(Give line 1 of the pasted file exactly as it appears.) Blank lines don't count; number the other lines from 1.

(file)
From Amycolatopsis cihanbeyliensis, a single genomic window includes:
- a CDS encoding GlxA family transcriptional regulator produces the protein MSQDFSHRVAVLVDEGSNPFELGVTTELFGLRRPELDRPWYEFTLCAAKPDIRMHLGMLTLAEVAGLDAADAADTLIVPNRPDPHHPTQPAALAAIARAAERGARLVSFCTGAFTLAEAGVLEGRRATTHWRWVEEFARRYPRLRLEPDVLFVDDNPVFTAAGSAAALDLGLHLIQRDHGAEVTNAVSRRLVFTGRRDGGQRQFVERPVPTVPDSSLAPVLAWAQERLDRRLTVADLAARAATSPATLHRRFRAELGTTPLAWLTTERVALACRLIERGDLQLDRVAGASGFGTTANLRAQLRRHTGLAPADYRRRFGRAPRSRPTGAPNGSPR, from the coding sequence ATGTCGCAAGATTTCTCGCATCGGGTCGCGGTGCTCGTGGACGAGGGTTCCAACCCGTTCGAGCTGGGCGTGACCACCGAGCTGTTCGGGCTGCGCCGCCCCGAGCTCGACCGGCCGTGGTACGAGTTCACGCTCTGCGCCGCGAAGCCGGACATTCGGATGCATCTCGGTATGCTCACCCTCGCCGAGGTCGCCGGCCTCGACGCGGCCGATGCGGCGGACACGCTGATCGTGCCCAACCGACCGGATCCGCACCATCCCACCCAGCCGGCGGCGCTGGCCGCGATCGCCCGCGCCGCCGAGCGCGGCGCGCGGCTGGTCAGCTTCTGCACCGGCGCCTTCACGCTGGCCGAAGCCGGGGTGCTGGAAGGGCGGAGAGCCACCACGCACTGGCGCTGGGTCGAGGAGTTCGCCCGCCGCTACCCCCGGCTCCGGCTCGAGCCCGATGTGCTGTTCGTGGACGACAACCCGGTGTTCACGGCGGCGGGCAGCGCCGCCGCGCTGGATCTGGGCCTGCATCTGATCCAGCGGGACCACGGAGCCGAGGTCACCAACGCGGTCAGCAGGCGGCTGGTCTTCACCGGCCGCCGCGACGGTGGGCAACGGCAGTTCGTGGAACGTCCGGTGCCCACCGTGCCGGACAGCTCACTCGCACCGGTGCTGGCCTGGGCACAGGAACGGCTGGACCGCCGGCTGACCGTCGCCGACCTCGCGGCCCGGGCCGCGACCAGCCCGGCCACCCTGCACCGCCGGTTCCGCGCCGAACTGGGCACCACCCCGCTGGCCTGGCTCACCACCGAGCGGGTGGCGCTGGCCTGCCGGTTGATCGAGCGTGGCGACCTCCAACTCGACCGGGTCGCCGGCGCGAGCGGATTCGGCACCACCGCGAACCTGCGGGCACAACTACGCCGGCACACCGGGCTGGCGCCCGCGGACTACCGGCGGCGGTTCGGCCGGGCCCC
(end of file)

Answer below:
From Amycolatopsis cihanbeyliensis, a single genomic window includes: